Careless whispers have a cost

CFTC redefines insider trading for the swaps market

The cost of careless whispersThere are lots of ways a derivatives business can slip up, but insider trading has not traditionally been one of them.

In securities markets, an issuer of equity has a de facto duty of care to its investors, so an insider's use of non-public information to trade the stock will breach that duty. There are no comparable ties in the trading of interest rate swaps, variance swaps, or crude oil swaps, so while the Securities and Exchange Commission (SEC) has taken aim at more than 250 cases of insider trading since 2010, the Commodity Futures Trading Commission (CFTC) has struggled to make charges stick.

But in Rule 180.1, the CFTC has redefined what insider trading means, and – emboldened by a first, successful prosecution in December last year – is warning the industry it stands ready to use its new powers more widely. A number of behaviours that would previously have been out of the regulator's reach could now invite trouble.

The CFTC's powers are based on so-called misappropriation theory, in which even outsiders could be guilty of a crime if they trade on information obtained under conditions where they have some kind of duty of loyalty or trust.

"The SEC and Department of Justice have successfully brought misappropriation cases where there was no relationship at all between the defendant and the entity whose stock was traded. The misappropriation theory applies equally to the securities and derivatives worlds," says Joan Manley, a deputy director of enforcement with the CFTC.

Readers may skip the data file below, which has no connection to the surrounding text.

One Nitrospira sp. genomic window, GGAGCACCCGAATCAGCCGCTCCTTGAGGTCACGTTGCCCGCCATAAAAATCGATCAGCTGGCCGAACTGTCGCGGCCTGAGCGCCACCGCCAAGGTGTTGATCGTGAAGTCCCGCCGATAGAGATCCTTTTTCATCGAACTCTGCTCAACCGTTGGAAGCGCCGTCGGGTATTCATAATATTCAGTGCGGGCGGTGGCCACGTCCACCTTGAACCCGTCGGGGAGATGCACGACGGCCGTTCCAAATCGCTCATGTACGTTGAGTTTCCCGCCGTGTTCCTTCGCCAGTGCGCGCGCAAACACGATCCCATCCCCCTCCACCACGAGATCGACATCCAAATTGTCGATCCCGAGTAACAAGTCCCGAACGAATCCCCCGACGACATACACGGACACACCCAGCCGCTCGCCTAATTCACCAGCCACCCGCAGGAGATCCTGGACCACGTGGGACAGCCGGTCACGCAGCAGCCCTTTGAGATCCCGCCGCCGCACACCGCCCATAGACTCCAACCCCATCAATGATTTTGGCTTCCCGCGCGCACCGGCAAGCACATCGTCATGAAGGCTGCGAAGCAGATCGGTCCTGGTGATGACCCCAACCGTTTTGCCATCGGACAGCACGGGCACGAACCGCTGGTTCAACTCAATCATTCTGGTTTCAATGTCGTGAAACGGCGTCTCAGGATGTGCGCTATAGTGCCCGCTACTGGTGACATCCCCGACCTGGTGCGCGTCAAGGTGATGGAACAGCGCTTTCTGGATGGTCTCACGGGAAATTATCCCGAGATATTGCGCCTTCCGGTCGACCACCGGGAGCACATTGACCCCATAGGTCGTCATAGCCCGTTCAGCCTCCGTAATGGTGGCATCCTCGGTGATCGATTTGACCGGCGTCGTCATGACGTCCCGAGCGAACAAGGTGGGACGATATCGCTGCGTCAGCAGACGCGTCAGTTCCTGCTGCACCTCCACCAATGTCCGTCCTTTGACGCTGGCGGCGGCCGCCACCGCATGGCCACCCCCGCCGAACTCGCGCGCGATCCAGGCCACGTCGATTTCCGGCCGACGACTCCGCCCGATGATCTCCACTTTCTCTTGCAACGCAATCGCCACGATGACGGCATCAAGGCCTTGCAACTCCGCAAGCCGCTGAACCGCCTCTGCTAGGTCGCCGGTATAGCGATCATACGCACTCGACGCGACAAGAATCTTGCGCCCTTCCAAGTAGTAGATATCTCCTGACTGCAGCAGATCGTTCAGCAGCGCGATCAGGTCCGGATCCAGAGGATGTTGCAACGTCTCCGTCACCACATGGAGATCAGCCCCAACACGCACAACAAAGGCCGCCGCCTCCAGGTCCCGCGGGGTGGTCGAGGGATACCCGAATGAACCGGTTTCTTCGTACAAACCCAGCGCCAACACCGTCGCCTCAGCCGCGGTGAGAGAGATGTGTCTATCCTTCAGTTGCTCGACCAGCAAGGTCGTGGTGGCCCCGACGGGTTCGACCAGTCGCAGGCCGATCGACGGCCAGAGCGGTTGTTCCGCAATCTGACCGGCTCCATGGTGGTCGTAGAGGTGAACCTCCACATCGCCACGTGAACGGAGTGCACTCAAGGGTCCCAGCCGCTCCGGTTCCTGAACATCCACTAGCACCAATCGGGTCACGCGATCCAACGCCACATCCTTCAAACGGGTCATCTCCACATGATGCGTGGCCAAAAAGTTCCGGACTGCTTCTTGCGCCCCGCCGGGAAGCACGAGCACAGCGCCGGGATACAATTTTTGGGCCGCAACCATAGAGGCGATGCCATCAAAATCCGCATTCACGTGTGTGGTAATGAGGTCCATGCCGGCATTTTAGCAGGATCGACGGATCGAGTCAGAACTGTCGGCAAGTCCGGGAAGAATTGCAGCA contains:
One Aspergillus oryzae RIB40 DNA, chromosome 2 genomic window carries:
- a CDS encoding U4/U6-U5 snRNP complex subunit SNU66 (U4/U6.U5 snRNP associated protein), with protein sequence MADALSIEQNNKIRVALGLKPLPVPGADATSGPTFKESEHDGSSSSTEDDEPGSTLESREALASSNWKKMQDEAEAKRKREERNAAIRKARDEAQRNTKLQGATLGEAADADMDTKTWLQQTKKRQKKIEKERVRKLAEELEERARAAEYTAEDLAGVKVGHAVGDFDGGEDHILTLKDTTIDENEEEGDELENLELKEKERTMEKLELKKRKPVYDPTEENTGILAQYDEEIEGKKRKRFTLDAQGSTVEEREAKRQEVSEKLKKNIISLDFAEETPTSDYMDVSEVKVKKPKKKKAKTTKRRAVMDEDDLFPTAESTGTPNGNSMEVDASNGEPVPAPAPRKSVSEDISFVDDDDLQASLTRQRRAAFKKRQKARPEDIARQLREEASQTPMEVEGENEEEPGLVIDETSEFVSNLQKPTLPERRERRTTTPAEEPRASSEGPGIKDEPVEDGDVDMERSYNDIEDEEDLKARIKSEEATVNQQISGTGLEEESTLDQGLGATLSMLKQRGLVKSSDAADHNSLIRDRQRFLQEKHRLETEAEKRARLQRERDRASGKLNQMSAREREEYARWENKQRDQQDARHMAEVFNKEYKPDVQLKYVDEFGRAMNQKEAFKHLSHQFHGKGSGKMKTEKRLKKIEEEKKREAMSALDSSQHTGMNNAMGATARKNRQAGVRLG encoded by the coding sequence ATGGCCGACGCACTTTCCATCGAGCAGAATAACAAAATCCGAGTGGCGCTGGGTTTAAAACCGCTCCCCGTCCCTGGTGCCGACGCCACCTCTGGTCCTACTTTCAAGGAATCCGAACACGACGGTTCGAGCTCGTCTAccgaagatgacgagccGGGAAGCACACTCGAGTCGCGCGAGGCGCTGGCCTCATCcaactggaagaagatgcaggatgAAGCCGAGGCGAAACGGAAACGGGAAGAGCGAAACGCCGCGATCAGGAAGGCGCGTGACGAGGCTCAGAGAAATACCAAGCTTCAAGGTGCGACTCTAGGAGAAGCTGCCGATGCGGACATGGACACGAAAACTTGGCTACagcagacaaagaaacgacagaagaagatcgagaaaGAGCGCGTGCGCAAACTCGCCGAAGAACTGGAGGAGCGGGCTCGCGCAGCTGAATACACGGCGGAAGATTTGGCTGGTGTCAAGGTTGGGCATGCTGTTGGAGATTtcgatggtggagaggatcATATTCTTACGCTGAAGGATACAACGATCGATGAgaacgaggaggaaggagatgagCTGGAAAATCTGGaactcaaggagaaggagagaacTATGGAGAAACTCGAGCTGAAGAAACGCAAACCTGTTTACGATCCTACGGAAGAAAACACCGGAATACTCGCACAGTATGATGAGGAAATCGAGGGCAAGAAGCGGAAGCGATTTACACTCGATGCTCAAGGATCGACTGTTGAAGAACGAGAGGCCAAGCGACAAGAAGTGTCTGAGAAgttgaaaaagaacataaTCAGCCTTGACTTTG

So, according to Manley and her boss – director of enforcement, Aitan Goelman – if a bank's trader reveals a position to a hedge fund client, and the fund trades on that basis, both parties might be deemed to have misappropriated the information.

Bank trading floors are far from watertight, and some hedge funds employ people whose job it is to find out what other market participants are up to. Careless whispers could now have a cost.

The new approach also raises questions about what's known as pre-hedging: the practice of building a position ahead of a big client order so the dealer does not face higher costs when trying to cover itself after the order has been executed. This looks prudent, but risks driving up the client's trading costs – and often does, according to angry bank customers who spoke to Risk.net last December.

Lawyers who are familiar with the CFTC's thinking on the subject say the best way to mitigate the risk would be for the dealer to tell the client it planned to hedge the order in advance; disclosure changes the game and ought to mean there has been no breach of trust. This is precisely the advice lawyers have been giving to dealers for at least a couple of years. Whether it is being followed to the letter, only the dealers know.

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